I am working on an app that helps the user create data visualizations. Long story short, I need it to be able to tell when two colors will be in high contrast with one another or not, so that it can assign similar/dfferent colors to similar/different values.

The first idea I tried to treat the RGB numbers that determine a color as coordinates in space, measure the distance and use that number as a "numeric way of expressing contrast". However, after some testing, I think this method overestimates differences between dark colors while it underestimates those between lighter ones. For example, according to this procedure, (128, 128, 128) is the mean point between black (0,0,0) and white (255,255,255), but at least to my eyes, (128,128,128) appears way closer to black than to white.

So, my question is, is there a way to translate contrast between two colors into a number?


3 Answers 3


Eyes and screens are nonlinear in a complex way, so no simple difference calculations with RGB numbers are useful. Serious scientific research has been done and we have got some recommendations how RGB numbers should be used when one wants to estimate the difference between 2 colors. This is, of course, for deciding if texts are readable on usual sRGB displays.

One well known calculation formula is recommended by WWW Consortium. You can find it here:


I give a couple of screenshots of it.

The subjective distance between 2 colors is defined as contrast ratio. It's defined with the following formula:

enter image description here

Relative luminances of the colors are calculated from their RGB numbers with the following formula:

enter image description here

The formulas can seem complex, but actually they are elementary math, no university level math skills are needed. The same formulas are also implemented as online calculators for those who want the result without calculations.

Contrast ratio isn't "distance" in the same sense as geometric distance. Minimum value of contrast ratio is 1 (=no contrast at all), minimum geometric distance =0. If you need zero as the minimum, take a logarithm.

There's also another important difference. W3C's Contrast ratio is designed to help to keep webpages readable also when one cannot see well hue differences, so it's essentially black&white contrast only.

If you want to present as well the differences of luminances as differences of other color qualities, the problem is different. Many attempts are done to create plausible full color difference measures. There's a Wikipedia article of them:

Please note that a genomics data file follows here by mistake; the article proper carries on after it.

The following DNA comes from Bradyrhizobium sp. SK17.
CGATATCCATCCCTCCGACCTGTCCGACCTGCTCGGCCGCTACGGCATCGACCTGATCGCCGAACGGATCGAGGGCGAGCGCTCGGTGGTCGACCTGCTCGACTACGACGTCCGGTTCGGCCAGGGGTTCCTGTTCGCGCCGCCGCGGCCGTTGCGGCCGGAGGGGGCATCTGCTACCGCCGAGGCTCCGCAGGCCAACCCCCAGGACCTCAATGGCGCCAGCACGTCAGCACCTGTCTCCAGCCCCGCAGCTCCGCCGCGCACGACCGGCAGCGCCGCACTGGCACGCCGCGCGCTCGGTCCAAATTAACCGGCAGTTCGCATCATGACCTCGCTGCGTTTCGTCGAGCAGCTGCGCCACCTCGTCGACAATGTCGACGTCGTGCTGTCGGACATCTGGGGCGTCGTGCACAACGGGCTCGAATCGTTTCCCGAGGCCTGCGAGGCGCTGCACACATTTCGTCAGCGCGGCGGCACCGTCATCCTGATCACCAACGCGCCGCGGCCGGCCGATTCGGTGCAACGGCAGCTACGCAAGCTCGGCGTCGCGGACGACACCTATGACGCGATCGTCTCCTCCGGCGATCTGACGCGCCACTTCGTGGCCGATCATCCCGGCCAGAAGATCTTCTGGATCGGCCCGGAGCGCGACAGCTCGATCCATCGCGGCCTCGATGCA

I pick out one relatively easy to understand version from there. It's for colors presented in CIELab color system (=Lab mode in Photoshop) and the formula is known as CIE76 color difference.

Let your 2 colors have Lab color numbers L1,a1,b1 and L2,a2,b2. Calculate euclidean distance between the number triplets:

CIE76 distance=squareroot((L1-L2)^2+(a1-a2)^2+(b1-b2)^2)

Conversion between RGB and Lab is tricky. You must learn quite thoroughly the meaning of Lab numbers to understand it. To understand Lab fully one must at first understand XYZ color system which is the basic model for seen colors. Full conversion formulas are beyond the scope of this answer, but you can find them with web searches. Here's one place:


You can also pick the needed formulas from Wikipedia articles. Start from here: https://en.wikipedia.org/wiki/CIELAB_color_space

My own opinions: I do not like CIE76 distance. It shows substantial distance between two blacks - two Lab colors with different a and b, but zero L. I would multiply CIE76 distance with a number which is zero if the more luminous color of the two colors under comparison is black. A proper multiplier could be the sum of the L numbers. Or some it's power with exponent < 1.

Proper scientists obviously have noticed the same, but their corrected formulas are more complex. The same Wikipedia article of color differences shows several of them.

  • Hi! Thank you for your answer. There is no problem with the math being complex, since it will be done on the fly by the computer. The only relevant thing is that it makes justice to the way humans perceive contrast
    – David
    Commented Mar 29, 2019 at 7:14

If by chance you need something better than the WCAG's contrast algorithm, which unfortunately isn't very well attuned to human visual perception, check out the Accessible Perceptual Contrast Algorithm (APCA).


I'd use the colour wheel as the maths conception most ;likely to help you with colour contrast.

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